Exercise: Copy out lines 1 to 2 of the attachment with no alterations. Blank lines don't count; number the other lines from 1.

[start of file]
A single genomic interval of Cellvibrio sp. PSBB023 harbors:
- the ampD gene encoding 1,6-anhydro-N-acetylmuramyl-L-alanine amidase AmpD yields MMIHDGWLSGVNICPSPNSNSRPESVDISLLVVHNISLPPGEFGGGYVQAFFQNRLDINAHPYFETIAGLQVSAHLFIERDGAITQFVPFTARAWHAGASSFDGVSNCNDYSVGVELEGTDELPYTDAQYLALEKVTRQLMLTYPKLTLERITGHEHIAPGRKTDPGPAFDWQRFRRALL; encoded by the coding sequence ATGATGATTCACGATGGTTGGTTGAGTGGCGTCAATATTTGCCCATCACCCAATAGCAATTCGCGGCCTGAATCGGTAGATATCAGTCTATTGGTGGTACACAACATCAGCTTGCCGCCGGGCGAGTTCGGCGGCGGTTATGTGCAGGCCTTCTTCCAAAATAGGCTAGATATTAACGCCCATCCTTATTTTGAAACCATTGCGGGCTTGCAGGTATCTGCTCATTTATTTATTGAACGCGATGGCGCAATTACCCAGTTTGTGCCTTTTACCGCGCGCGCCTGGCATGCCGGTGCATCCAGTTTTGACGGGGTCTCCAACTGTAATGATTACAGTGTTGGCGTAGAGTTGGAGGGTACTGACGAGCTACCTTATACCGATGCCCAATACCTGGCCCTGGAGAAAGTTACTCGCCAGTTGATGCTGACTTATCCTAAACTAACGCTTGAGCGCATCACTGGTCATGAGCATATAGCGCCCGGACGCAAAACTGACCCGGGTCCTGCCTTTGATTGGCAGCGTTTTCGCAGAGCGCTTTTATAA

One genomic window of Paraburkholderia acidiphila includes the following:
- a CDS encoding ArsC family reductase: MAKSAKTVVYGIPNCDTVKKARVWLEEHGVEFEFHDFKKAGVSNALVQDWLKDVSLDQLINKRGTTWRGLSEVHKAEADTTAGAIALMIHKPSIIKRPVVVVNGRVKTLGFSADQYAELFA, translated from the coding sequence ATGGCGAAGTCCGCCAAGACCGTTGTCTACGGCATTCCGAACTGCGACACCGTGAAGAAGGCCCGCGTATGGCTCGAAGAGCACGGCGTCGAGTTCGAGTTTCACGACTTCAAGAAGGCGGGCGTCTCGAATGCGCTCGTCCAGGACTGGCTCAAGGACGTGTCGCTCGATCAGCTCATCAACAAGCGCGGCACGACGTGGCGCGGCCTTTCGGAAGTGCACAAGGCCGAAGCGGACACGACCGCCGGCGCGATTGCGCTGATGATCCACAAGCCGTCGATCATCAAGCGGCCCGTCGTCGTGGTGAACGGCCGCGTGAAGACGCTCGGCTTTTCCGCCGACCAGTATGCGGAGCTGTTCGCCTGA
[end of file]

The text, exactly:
A single genomic interval of Cellvibrio sp. PSBB023 harbors:
- the ampD gene encoding 1,6-anhydro-N-acetylmuramyl-L-alanine amidase AmpD yields MMIHDGWLSGVNICPSPNSNSRPESVDISLLVVHNISLPPGEFGGGYVQAFFQNRLDINAHPYFETIAGLQVSAHLFIERDGAITQFVPFTARAWHAGASSFDGVSNCNDYSVGVELEGTDELPYTDAQYLALEKVTRQLMLTYPKLTLERITGHEHIAPGRKTDPGPAFDWQRFRRALL; encoded by the coding sequence ATGATGATTCACGATGGTTGGTTGAGTGGCGTCAATATTTGCCCATCACCCAATAGCAATTCGCGGCCTGAATCGGTAGATATCAGTCTATTGGTGGTACACAACATCAGCTTGCCGCCGGGCGAGTTCGGCGGCGGTTATGTGCAGGCCTTCTTCCAAAATAGGCTAGATATTAACGCCCATCCTTATTTTGAAACCATTGCGGGCTTGCAGGTATCTGCTCATTTATTTATTGAACGCGATGGCGCAATTACCCAGTTTGTGCCTTTTACCGCGCGCGCCTGGCATGCCGGTGCATCCAGTTTTGACGGGGTCTCCAACTGTAATGATTACAGTGTTGGCGTAGAGTTGGAGGGTACTGACGAGCTACCTTATACCGATGCCCAATACCTGGCCCTGGAGAAAGTTACTCGCCAGTTGATGCTGACTTATCCTAAACTAACGCTTGAGCGCATCACTGGTCATGAGCATATAGCGCCCGGACGCAAAACTGACCCGGGTCCTGCCTTTGATTGGCAGCGTTTTCGCAGAGCGCTTTTATAA